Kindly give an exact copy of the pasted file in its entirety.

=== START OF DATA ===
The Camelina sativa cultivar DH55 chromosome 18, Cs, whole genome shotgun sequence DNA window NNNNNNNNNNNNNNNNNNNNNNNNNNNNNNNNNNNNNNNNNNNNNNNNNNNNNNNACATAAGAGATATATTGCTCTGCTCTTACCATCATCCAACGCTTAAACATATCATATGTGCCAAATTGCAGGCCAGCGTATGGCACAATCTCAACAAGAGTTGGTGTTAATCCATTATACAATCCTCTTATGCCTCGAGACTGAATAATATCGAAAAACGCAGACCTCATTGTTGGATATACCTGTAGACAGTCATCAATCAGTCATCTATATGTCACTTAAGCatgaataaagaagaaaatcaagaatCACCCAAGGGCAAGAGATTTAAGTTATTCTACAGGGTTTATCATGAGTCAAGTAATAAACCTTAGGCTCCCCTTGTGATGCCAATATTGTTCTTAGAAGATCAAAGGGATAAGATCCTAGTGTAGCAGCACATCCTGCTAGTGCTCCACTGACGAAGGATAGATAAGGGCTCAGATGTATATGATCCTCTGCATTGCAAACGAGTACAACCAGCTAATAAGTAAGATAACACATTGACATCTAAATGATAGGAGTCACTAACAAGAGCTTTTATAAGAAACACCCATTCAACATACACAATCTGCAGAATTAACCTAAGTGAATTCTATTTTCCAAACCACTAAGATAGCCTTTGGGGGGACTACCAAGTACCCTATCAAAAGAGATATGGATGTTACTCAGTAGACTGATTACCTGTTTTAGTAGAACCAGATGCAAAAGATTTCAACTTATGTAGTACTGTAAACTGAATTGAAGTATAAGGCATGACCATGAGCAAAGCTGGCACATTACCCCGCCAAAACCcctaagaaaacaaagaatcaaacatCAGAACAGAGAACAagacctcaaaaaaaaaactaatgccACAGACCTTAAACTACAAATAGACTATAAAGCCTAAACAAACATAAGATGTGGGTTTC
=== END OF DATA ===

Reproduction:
The Camelina sativa cultivar DH55 chromosome 18, Cs, whole genome shotgun sequence DNA window NNNNNNNNNNNNNNNNNNNNNNNNNNNNNNNNNNNNNNNNNNNNNNNNNNNNNNNACATAAGAGATATATTGCTCTGCTCTTACCATCATCCAACGCTTAAACATATCATATGTGCCAAATTGCAGGCCAGCGTATGGCACAATCTCAACAAGAGTTGGTGTTAATCCATTATACAATCCTCTTATGCCTCGAGACTGAATAATATCGAAAAACGCAGACCTCATTGTTGGATATACCTGTAGACAGTCATCAATCAGTCATCTATATGTCACTTAAGCatgaataaagaagaaaatcaagaatCACCCAAGGGCAAGAGATTTAAGTTATTCTACAGGGTTTATCATGAGTCAAGTAATAAACCTTAGGCTCCCCTTGTGATGCCAATATTGTTCTTAGAAGATCAAAGGGATAAGATCCTAGTGTAGCAGCACATCCTGCTAGTGCTCCACTGACGAAGGATAGATAAGGGCTCAGATGTATATGATCCTCTGCATTGCAAACGAGTACAACCAGCTAATAAGTAAGATAACACATTGACATCTAAATGATAGGAGTCACTAACAAGAGCTTTTATAAGAAACACCCATTCAACATACACAATCTGCAGAATTAACCTAAGTGAATTCTATTTTCCAAACCACTAAGATAGCCTTTGGGGGGACTACCAAGTACCCTATCAAAAGAGATATGGATGTTACTCAGTAGACTGATTACCTGTTTTAGTAGAACCAGATGCAAAAGATTTCAACTTATGTAGTACTGTAAACTGAATTGAAGTATAAGGCATGACCATGAGCAAAGCTGGCACATTACCCCGCCAAAACCcctaagaaaacaaagaatcaaacatCAGAACAGAGAACAagacctcaaaaaaaaaactaatgccACAGACCTTAAACTACAAATAGACTATAAAGCCTAAACAAACATAAGATGTGGGTTTC